The Game Making Interest Group’s meeting this year centered around the recently published book Gaming in Libraries: Essays on Using Play to Connect and Instruct (McFarland, 2014), which was edited by the group’s chair, Breanne Kirsch. The Sunday discussion, sponsored by LITA, was filled with short lightning presentations from those who contributed to the book, giving attendees an opportunity to directly engage authors with questions about their work.
Mary Broussard, instructional services librarian at Lycoming College in Williamsport, Pennsylvania, has designed a number of games for outreach and instruction, including the popular Goblin Threat. Broussard spoke about knowing when to create games for the library, highlighting from her experience best practices for design and how to measure success of a gaming program.
Andrew Battista, assistant professor of information literacy and reference librarian at University of Montevallo in Alabama, shared his use of badges as a replacement for grades for his curation culture class. Battista said that grades are a difficult way to represent all the skills and concepts learned in class. Badges, on the other hand, provide the chance to represent literacies and platforms a student actually learns over the course of a semester.
Kirsch and Virginia Alexander, both librarians at the University of South Carolina Upstate, discussed the process of creating and implementing their Agoge information literacy game for transfer students. The game is interactive and allows students to practice key information literacy skills with a game-based approach.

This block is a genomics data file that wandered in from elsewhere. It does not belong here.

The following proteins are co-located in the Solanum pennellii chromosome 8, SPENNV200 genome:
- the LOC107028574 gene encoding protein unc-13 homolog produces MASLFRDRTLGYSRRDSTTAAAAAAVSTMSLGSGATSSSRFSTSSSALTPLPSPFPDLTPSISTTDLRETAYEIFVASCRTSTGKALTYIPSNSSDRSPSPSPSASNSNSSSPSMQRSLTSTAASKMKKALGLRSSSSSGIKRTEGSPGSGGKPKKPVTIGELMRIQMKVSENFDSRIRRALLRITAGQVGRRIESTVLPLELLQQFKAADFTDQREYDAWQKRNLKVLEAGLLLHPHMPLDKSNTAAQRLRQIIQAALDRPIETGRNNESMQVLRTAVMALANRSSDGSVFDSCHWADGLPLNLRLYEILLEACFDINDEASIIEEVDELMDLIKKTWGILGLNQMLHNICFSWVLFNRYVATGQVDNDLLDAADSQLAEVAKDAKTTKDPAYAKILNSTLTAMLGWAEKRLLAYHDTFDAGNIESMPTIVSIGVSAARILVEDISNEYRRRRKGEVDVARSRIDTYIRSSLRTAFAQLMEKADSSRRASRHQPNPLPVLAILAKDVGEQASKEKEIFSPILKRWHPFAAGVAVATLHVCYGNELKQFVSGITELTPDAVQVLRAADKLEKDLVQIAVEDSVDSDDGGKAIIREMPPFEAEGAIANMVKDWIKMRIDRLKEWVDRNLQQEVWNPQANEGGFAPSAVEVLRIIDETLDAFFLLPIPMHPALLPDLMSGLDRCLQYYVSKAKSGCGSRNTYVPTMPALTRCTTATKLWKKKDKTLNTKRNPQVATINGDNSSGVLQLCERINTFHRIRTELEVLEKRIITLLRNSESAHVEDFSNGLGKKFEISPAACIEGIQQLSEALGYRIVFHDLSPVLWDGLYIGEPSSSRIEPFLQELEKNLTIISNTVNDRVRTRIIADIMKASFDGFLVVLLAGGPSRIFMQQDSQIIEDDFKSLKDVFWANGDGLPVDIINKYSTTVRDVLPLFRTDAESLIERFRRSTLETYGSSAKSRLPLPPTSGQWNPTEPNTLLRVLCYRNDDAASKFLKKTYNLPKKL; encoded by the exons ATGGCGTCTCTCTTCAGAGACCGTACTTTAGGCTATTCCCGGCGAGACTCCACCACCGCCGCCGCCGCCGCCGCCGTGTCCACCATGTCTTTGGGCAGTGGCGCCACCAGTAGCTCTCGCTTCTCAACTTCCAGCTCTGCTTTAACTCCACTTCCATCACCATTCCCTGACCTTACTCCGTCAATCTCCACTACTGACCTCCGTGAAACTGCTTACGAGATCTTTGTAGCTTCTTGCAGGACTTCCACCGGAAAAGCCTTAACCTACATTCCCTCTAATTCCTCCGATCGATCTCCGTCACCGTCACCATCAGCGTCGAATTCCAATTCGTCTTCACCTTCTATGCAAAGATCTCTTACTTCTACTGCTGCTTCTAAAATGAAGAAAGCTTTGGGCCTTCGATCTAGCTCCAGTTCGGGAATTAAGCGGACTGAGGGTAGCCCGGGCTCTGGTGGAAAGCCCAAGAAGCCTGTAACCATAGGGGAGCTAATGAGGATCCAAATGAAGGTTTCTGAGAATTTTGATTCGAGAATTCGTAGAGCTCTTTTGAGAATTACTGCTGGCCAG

Heath Ward, youth services librarian supervisor at Pickens County (S.C.) Library, spoke about his work creating physical games that tie in with literature as a way to promote books to reluctant readers and engage teens with new genres. Ward walked through the details of developing activities around The Hunger Games, including marshmallow gun wars that re-create scenes from the trilogy. The marshmallow shooters themselves are easily constructed from PVC piping available at local hardware stores and can cost as little as $1.60 to build.
Jason Battles from the University of Alabama shared information on transmedia games—which, much like Alternate Reality Games, are narrative-based game experiences that transcend multiple platforms and formats. Battles gave great examples of transmedia games currently in use, many of which can be found at the Alternate Reality Gaming Network.
Lastly, Bohyun Kim, associate director for Library Applications and Knowledge Systems at University of Maryland, Baltimore, shared her perspective on how games fit within the medical and health care fields and the challenges that come from needing to demonstrate their value as a pedagogical tool.
The discussion was an informative overview of how different libraries are exploring games and using game elements to help connect with and engage their student populations. The ideas and explorations presented were fantastic starting points for academic and public librarians who are interested in building games.
BRIAN MAYER is a gaming and library technology specialist. He designed Freedom: The Underground Railroad (Academy Games, 2013) and is coauthor of Libraries Got Game: Aligned Learning through Modern Board Games (ALA Editions, 2010).
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